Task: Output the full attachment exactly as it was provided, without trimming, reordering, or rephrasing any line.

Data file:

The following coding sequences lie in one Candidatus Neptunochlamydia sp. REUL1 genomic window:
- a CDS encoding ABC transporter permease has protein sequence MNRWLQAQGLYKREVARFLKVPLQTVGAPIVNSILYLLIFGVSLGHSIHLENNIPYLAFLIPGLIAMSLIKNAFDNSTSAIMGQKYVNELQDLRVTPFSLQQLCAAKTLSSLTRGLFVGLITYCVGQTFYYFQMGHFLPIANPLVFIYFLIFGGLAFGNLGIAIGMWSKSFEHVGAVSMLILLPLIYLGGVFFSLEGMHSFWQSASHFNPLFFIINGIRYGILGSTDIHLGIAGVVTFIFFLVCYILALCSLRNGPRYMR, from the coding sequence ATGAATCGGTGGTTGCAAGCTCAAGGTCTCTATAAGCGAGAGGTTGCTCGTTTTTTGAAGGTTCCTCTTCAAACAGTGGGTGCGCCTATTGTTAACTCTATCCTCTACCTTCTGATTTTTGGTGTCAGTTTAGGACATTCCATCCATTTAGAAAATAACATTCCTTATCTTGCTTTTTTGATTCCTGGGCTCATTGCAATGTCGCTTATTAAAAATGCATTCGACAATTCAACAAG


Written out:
The following coding sequences lie in one Candidatus Neptunochlamydia sp. REUL1 genomic window:
- a CDS encoding ABC transporter permease has protein sequence MNRWLQAQGLYKREVARFLKVPLQTVGAPIVNSILYLLIFGVSLGHSIHLENNIPYLAFLIPGLIAMSLIKNAFDNSTSAIMGQKYVNELQDLRVTPFSLQQLCAAKTLSSLTRGLFVGLITYCVGQTFYYFQMGHFLPIANPLVFIYFLIFGGLAFGNLGIAIGMWSKSFEHVGAVSMLILLPLIYLGGVFFSLEGMHSFWQSASHFNPLFFIINGIRYGILGSTDIHLGIAGVVTFIFFLVCYILALCSLRNGPRYMR, from the coding sequence ATGAATCGGTGGTTGCAAGCTCAAGGTCTCTATAAGCGAGAGGTTGCTCGTTTTTTGAAGGTTCCTCTTCAAACAGTGGGTGCGCCTATTGTTAACTCTATCCTCTACCTTCTGATTTTTGGTGTCAGTTTAGGACATTCCATCCATTTAGAAAATAACATTCCTTATCTTGCTTTTTTGATTCCTGGGCTCATTGCAATGTCGCTTATTAAAAATGCATTCGACAATTCAACAAG